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There is Crap Performance and Then There Are Superannuation Funds

Whilst munching on my toast and vegemite and playing with my tablet (not a euphemism) I saw this neat little paragraph on news.com.au

Superannuation fund analyst Superratings’ figures show that annual returns for the median “balanced” super fund sector, which accounts for about 80 per cent of Australia’s $1.3 trillion super industry, averaged just 0.92 per cent a year for each of the past five years.

The ordinariness of this performance is so breath taking that there isn’t really much to say directly about it. Its simply crap and it is crap not merely because of the numbers but because of the impact of these numbers. What is occurring here is that one of the major pillars of most peoples retirement is simply not functioning in the way it should. This will have a vast range of flow on effects well beyond being simply embarrassing for those in charge of managing these funds. If you deprive the baby boomers of their major source of retirement wealth then you are going to have a severe generational problem.

The article continues with a statistic I found interesting –

Mr Bresnahan said the average return on a balanced super fund since compulsory super was introduced in 1992 was 6 per cent.

This figure jarred me for some reason so I went and did a little bit of research. According to the Australian Prudential Regulation Authority (APRA) the real return for the largest 200 surperannuation funds for the past 10 years is 3.9% and it is this 3.9% that is the important figure since it represents the lost decade of investing for baby boomers.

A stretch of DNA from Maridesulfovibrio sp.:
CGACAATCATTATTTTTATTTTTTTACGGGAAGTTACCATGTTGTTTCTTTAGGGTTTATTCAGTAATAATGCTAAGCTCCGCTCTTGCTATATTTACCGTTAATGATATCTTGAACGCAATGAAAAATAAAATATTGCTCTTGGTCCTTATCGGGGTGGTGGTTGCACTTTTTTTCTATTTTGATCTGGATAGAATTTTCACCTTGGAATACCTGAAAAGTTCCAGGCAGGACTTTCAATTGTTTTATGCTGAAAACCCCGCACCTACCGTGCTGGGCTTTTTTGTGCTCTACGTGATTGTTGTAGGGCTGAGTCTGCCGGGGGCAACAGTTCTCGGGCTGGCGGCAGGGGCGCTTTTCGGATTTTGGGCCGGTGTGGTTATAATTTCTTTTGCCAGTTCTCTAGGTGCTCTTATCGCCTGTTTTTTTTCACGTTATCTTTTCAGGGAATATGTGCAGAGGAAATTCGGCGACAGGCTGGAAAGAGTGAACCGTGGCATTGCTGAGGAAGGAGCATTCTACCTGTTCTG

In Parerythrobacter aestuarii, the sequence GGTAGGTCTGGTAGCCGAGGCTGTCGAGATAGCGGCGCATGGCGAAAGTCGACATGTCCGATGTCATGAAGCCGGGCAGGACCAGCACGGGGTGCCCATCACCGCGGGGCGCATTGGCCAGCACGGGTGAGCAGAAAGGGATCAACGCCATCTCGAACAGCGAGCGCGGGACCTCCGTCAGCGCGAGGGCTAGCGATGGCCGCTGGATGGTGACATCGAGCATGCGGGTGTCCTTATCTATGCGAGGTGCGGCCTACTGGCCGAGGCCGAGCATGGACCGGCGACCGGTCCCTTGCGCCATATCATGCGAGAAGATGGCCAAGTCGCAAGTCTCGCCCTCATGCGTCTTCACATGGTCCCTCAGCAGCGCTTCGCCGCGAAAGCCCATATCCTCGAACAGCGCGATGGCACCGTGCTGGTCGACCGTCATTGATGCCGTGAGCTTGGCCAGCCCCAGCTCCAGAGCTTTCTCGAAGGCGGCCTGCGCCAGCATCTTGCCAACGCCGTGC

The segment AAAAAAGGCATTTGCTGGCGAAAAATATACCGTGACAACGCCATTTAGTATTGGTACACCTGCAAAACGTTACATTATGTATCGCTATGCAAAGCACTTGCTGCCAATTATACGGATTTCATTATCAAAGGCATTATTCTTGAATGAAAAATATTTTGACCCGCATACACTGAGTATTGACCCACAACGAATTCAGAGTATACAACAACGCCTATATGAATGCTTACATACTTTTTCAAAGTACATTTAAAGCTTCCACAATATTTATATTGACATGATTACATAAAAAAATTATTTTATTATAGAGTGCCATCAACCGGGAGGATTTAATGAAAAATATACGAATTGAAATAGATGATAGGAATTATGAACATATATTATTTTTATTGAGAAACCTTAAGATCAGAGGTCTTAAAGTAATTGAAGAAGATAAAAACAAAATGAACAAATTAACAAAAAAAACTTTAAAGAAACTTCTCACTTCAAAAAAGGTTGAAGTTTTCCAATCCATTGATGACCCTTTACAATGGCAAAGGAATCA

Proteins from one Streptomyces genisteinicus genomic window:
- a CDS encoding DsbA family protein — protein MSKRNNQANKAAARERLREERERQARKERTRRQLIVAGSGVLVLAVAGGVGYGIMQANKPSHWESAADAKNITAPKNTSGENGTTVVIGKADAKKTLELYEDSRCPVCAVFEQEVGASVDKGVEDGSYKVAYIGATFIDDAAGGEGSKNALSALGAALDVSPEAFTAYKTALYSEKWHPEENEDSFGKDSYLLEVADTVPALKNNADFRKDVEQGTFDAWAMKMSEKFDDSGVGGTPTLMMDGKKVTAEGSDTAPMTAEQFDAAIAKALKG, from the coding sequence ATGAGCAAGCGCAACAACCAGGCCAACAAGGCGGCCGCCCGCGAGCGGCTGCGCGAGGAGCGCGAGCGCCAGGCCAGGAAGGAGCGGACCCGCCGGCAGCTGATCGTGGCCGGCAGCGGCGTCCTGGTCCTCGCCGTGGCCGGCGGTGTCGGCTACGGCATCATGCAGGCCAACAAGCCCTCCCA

My guess is the 6% figure that is quoted is dragged along by the market boom from about 1993 onwards. The problem with this is that at the time the market was producing an intrinsic return of about 12% excluding dividends. So even in a boom the industry managed to under perform the market.

Within markets there is a myth that it is important to be in the markets all the time – this way you get all the good days/weeks/months. Unfortunately this is a myth since it is more important to miss the bad days/weeks/months than it is too catch the good periods. The reason for this is simple and can be stated thus –

A 10% loss cannot be recovered by a 10% gain, it takes 11.1% gain the move back to breakeven.

Once you understand this you know virtually everything there is to know about money management because within this statement is the basis for all money management. Once your money is gone, it is gone and you are on a hiding to nothing trying to recover it.

This is the problem with most managed funds they simply do not understand money management in any way, shape or form and this is to extreme detriment of their clients.

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